By itself or with baking soda as a naturally whitening toothpaste
For pets struggling with skin issues when used externally
Some evidence suggests that the beneficial fats in coconut oil are helpful for those with Autism
In homemade vapor rub
As a safe cooking oil for deep frying
A tablespoon taken before each meal can help improve digestion
Can be taken in warm ginger tea to sooth heartburn or nausea
As a completely natural baby lotion
On hands after doing dishes to avoid dry skin
Mixed with catnip, rosemary or mint essential oils as a natural bug repellent
Can be used on mom’s nipple and baby’s mouth to help treat thrush
Many use it as an anti-aging facial moisturizer
Use to make coconut cream concentrate for a brain boosting snack
Can be used internally and externally to speed recovery from UTIs
When taken regularly, it can help fight candida
When taken regularly, it can boost hormone production
Can relieve the pain of hemorrhoids when used topically
Can boost circulation and help those who often feel cold
On cuticles to help nails grow
Rub into elbows daily to help alleviate dry, flaky elbows
Add to smoothies to give them a nutritional boost
Internally during pregnancy to help provide baby necessary fats for development (especially when taken with Fermented Cod Liver Oil)
In any recipes where vegetable oils are used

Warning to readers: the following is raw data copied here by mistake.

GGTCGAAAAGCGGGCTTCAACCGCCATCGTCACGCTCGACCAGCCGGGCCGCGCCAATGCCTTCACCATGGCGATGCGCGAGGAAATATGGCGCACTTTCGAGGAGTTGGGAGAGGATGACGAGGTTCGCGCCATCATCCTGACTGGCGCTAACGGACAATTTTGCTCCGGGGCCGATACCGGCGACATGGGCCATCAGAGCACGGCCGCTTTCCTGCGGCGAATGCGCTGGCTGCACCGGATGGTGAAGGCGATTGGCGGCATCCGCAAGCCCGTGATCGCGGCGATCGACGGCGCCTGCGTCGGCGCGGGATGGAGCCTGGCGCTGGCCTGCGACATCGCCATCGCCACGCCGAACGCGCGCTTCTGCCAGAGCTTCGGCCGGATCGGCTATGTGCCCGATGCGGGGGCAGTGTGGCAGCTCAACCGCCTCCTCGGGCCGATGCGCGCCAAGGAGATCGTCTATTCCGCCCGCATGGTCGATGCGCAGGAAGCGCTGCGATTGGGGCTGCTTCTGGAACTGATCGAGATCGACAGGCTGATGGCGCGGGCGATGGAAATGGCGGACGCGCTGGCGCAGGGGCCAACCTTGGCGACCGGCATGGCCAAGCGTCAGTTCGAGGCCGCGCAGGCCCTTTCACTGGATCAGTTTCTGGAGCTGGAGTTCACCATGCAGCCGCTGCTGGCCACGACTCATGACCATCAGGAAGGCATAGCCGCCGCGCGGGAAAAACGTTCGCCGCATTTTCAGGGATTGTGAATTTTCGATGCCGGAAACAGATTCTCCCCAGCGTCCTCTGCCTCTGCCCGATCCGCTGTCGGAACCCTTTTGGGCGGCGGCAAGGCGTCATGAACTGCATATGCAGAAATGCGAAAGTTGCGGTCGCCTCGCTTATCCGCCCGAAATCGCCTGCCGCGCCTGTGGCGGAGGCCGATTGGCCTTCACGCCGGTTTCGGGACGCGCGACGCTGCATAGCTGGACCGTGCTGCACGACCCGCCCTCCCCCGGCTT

Whipped with shea butter for a soothing body balm
One reader swears by using coconut oil to treat yeast infection. She suggests soaking a tampon in it and inserting the tampon for a few hours.
Naturally clears up cold sores
Ingesting coconut oil daily can help with allergy symptoms
Ingesting coconut oil daily can increase mental alertness
Apr 10, 2013
Nov 24, 2012
This is the web site so you can save it to your documents and keep a headache diary folder.
There is a table on this site that gives you the difference between the two and the symptoms of both..
Migraine vs Cluster
You can see highlighted some of the key differences between migraine and cluster. Cluster headaches come on faster and leave quicker than migraine attacks. It’s unusual for a migraine attack to last less than 4 hours, and unusual for a cluster attack to last more than 3 hours.
Another key difference – migraine patients tend to avoid light and movement. They’ll often go lie down in a dark room.
That’s the last thing a cluster patient wants to do – good luck getting them to lie down! They become restless and may rock or pace.